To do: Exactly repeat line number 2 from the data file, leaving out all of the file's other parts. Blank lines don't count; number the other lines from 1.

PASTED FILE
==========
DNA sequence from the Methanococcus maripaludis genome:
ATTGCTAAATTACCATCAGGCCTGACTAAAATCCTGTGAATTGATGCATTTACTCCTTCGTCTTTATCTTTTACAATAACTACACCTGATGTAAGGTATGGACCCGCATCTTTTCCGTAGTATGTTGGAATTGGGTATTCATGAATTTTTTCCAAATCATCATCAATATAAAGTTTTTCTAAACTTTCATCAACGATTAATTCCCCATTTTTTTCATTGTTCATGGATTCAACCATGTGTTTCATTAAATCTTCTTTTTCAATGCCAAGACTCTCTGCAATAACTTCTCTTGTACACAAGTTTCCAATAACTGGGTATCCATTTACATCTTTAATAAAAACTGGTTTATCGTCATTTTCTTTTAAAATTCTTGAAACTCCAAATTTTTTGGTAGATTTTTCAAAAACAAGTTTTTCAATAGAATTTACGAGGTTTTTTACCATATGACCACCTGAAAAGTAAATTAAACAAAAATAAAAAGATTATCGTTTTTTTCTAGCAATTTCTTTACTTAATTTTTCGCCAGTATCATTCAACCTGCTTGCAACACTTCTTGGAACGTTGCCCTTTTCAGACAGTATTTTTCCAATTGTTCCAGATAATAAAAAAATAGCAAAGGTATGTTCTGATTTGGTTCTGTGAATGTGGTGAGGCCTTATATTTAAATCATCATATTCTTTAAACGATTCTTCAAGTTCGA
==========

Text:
ATTGCTAAATTACCATCAGGCCTGACTAAAATCCTGTGAATTGATGCATTTACTCCTTCGTCTTTATCTTTTACAATAACTACACCTGATGTAAGGTATGGACCCGCATCTTTTCCGTAGTATGTTGGAATTGGGTATTCATGAATTTTTTCCAAATCATCATCAATATAAAGTTTTTCTAAACTTTCATCAACGATTAATTCCCCATTTTTTTCATTGTTCATGGATTCAACCATGTGTTTCATTAAATCTTCTTTTTCAATGCCAAGACTCTCTGCAATAACTTCTCTTGTACACAAGTTTCCAATAACTGGGTATCCATTTACATCTTTAATAAAAACTGGTTTATCGTCATTTTCTTTTAAAATTCTTGAAACTCCAAATTTTTTGGTAGATTTTTCAAAAACAAGTTTTTCAATAGAATTTACGAGGTTTTTTACCATATGACCACCTGAAAAGTAAATTAAACAAAAATAAAAAGATTATCGTTTTTTTCTAGCAATTTCTTTACTTAATTTTTCGCCAGTATCATTCAACCTGCTTGCAACACTTCTTGGAACGTTGCCCTTTTCAGACAGTATTTTTCCAATTGTTCCAGATAATAAAAAAATAGCAAAGGTATGTTCTGATTTGGTTCTGTGAATGTGGTGAGGCCTTATATTTAAATCATCATATTCTTTAAACGATTCTTCAAGTTCGA